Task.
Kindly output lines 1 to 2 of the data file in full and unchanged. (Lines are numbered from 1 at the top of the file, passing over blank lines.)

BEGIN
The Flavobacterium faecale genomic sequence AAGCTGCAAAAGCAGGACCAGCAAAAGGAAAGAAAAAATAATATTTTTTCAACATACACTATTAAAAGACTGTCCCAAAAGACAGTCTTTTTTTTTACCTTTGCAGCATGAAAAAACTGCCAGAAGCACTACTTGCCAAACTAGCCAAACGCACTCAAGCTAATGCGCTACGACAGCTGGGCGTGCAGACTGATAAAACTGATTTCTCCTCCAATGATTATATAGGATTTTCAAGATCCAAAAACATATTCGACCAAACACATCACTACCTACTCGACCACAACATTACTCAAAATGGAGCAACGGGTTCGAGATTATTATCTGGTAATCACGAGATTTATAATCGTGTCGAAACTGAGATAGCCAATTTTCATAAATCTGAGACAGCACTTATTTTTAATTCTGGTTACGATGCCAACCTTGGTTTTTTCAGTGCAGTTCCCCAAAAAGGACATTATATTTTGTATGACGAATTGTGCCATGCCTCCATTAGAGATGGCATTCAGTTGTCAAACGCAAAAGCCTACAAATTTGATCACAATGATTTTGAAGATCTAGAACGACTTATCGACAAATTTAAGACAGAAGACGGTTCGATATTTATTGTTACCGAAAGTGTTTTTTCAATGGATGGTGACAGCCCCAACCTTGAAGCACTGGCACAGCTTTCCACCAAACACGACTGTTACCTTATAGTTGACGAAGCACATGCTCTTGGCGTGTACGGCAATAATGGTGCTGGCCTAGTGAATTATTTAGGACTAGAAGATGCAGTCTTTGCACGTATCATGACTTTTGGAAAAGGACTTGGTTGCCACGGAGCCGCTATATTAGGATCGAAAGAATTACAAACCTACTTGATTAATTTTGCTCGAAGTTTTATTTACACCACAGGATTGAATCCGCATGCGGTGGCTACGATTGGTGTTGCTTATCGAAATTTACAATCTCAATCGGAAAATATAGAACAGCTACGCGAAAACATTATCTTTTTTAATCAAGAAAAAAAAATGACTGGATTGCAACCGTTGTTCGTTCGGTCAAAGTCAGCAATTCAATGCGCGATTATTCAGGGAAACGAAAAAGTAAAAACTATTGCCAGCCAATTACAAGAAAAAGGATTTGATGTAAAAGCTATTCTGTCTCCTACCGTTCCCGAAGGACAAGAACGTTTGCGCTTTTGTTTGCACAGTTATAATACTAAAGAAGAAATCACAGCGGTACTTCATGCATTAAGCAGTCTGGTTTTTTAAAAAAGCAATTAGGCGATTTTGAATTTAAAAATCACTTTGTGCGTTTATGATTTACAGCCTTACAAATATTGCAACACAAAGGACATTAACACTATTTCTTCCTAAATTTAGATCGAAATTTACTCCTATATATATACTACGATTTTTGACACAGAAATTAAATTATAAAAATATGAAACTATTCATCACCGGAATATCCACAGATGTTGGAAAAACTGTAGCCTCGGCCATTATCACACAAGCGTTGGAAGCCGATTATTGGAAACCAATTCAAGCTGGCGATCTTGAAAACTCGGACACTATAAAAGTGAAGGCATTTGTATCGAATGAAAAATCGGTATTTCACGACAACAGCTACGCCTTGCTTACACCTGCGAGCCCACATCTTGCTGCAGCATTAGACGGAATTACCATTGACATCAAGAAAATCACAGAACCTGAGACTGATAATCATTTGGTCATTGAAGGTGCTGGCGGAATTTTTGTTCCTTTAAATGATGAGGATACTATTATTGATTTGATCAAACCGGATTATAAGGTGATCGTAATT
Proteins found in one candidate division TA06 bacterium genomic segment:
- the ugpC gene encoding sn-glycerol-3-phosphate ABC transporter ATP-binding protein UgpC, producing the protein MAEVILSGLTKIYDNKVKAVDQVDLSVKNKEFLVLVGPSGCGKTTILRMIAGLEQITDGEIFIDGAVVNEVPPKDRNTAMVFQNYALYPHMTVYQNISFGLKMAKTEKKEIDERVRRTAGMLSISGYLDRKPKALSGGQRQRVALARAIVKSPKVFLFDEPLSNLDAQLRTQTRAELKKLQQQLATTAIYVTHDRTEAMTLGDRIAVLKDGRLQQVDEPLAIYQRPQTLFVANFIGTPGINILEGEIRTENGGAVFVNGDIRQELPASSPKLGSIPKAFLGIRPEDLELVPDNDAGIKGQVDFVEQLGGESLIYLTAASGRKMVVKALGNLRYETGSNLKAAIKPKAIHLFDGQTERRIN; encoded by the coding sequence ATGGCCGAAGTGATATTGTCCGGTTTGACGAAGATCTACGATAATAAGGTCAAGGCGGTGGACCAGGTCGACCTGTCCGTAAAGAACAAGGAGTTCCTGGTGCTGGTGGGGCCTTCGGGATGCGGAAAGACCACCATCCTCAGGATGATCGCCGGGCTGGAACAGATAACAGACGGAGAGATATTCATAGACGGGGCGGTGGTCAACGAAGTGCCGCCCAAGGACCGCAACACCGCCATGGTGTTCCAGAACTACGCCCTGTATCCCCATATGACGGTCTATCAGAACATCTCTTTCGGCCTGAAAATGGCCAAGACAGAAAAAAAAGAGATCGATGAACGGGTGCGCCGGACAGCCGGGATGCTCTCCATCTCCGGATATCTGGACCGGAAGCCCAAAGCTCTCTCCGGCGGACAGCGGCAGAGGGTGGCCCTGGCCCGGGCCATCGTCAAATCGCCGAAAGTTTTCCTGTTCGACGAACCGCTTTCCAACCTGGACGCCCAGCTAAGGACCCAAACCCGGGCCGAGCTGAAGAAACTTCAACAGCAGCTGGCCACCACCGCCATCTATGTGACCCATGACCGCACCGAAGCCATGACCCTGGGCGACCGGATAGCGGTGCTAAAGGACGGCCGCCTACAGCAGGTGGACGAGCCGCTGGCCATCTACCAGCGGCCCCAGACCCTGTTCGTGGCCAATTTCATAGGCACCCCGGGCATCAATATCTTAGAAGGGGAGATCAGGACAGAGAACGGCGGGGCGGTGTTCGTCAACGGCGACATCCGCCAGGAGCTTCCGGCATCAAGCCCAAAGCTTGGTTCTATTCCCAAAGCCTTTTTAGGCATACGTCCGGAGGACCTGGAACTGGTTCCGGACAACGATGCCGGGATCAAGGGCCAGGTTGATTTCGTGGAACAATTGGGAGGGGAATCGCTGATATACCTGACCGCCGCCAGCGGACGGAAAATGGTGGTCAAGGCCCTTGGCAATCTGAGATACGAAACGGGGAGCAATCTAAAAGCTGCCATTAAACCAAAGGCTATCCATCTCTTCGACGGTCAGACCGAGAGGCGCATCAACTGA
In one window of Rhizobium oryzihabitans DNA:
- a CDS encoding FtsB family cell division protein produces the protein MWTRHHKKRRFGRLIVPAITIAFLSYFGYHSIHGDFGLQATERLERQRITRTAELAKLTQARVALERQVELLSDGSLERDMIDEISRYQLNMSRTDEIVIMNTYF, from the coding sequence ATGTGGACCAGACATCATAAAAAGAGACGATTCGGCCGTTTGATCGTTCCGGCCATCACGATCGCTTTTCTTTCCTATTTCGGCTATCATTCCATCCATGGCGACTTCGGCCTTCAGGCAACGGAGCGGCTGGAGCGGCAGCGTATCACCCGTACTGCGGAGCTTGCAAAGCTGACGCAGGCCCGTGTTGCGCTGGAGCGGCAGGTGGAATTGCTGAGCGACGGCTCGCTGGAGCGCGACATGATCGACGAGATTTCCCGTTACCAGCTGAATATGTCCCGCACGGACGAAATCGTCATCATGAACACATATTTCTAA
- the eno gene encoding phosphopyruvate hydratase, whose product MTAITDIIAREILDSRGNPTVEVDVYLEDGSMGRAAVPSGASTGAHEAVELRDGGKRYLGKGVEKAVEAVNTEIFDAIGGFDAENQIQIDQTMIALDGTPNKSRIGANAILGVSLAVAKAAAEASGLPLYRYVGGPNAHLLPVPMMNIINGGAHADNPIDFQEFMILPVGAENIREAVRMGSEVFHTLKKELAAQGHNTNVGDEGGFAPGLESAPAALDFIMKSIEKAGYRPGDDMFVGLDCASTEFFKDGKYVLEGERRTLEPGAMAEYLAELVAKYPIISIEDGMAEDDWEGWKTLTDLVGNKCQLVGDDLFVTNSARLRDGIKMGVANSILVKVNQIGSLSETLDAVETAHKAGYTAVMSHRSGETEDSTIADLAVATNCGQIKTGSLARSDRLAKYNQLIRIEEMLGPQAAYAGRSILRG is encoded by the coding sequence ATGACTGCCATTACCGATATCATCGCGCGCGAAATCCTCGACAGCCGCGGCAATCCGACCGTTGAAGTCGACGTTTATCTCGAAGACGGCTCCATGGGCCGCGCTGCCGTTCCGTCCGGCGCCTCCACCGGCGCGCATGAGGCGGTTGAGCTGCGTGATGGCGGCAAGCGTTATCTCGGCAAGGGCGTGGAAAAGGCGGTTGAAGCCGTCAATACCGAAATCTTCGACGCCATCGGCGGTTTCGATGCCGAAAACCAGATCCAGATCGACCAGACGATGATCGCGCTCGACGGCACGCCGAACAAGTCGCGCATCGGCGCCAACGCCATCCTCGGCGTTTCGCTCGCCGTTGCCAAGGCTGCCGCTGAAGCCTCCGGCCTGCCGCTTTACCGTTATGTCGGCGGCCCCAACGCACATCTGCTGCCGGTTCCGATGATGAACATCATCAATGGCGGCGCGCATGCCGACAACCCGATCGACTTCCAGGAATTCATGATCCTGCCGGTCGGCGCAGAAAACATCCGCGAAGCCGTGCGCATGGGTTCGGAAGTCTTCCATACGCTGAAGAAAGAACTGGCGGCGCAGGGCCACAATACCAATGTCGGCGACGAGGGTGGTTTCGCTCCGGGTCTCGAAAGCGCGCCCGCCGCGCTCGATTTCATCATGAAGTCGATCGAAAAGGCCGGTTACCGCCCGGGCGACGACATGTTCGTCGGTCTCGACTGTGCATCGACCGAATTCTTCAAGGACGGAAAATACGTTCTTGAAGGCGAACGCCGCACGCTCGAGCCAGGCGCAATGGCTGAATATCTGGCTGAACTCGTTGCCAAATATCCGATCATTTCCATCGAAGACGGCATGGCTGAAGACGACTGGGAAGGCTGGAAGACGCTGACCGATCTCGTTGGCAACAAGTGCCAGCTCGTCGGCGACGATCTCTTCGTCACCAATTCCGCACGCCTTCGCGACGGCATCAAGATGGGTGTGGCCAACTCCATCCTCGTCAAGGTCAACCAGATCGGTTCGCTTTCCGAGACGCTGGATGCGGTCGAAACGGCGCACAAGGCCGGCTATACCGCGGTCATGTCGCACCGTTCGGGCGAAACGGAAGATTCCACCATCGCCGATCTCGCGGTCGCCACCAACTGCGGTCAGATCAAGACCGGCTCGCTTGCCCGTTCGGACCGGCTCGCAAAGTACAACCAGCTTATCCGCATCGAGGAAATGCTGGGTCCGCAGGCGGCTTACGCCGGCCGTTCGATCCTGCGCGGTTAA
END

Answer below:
The Flavobacterium faecale genomic sequence AAGCTGCAAAAGCAGGACCAGCAAAAGGAAAGAAAAAATAATATTTTTTCAACATACACTATTAAAAGACTGTCCCAAAAGACAGTCTTTTTTTTTACCTTTGCAGCATGAAAAAACTGCCAGAAGCACTACTTGCCAAACTAGCCAAACGCACTCAAGCTAATGCGCTACGACAGCTGGGCGTGCAGACTGATAAAACTGATTTCTCCTCCAATGATTATATAGGATTTTCAAGATCCAAAAACATATTCGACCAAACACATCACTACCTACTCGACCACAACATTACTCAAAATGGAGCAACGGGTTCGAGATTATTATCTGGTAATCACGAGATTTATAATCGTGTCGAAACTGAGATAGCCAATTTTCATAAATCTGAGACAGCACTTATTTTTAATTCTGGTTACGATGCCAACCTTGGTTTTTTCAGTGCAGTTCCCCAAAAAGGACATTATATTTTGTATGACGAATTGTGCCATGCCTCCATTAGAGATGGCATTCAGTTGTCAAACGCAAAAGCCTACAAATTTGATCACAATGATTTTGAAGATCTAGAACGACTTATCGACAAATTTAAGACAGAAGACGGTTCGATATTTATTGTTACCGAAAGTGTTTTTTCAATGGATGGTGACAGCCCCAACCTTGAAGCACTGGCACAGCTTTCCACCAAACACGACTGTTACCTTATAGTTGACGAAGCACATGCTCTTGGCGTGTACGGCAATAATGGTGCTGGCCTAGTGAATTATTTAGGACTAGAAGATGCAGTCTTTGCACGTATCATGACTTTTGGAAAAGGACTTGGTTGCCACGGAGCCGCTATATTAGGATCGAAAGAATTACAAACCTACTTGATTAATTTTGCTCGAAGTTTTATTTACACCACAGGATTGAATCCGCATGCGGTGGCTACGATTGGTGTTGCTTATCGAAATTTACAATCTCAATCGGAAAATATAGAACAGCTACGCGAAAACATTATCTTTTTTAATCAAGAAAAAAAAATGACTGGATTGCAACCGTTGTTCGTTCGGTCAAAGTCAGCAATTCAATGCGCGATTATTCAGGGAAACGAAAAAGTAAAAACTATTGCCAGCCAATTACAAGAAAAAGGATTTGATGTAAAAGCTATTCTGTCTCCTACCGTTCCCGAAGGACAAGAACGTTTGCGCTTTTGTTTGCACAGTTATAATACTAAAGAAGAAATCACAGCGGTACTTCATGCATTAAGCAGTCTGGTTTTTTAAAAAAGCAATTAGGCGATTTTGAATTTAAAAATCACTTTGTGCGTTTATGATTTACAGCCTTACAAATATTGCAACACAAAGGACATTAACACTATTTCTTCCTAAATTTAGATCGAAATTTACTCCTATATATATACTACGATTTTTGACACAGAAATTAAATTATAAAAATATGAAACTATTCATCACCGGAATATCCACAGATGTTGGAAAAACTGTAGCCTCGGCCATTATCACACAAGCGTTGGAAGCCGATTATTGGAAACCAATTCAAGCTGGCGATCTTGAAAACTCGGACACTATAAAAGTGAAGGCATTTGTATCGAATGAAAAATCGGTATTTCACGACAACAGCTACGCCTTGCTTACACCTGCGAGCCCACATCTTGCTGCAGCATTAGACGGAATTACCATTGACATCAAGAAAATCACAGAACCTGAGACTGATAATCATTTGGTCATTGAAGGTGCTGGCGGAATTTTTGTTCCTTTAAATGATGAGGATACTATTATTGATTTGATCAAACCGGATTATAAGGTGATCGTAATT
Proteins found in one candidate division TA06 bacterium genomic segment: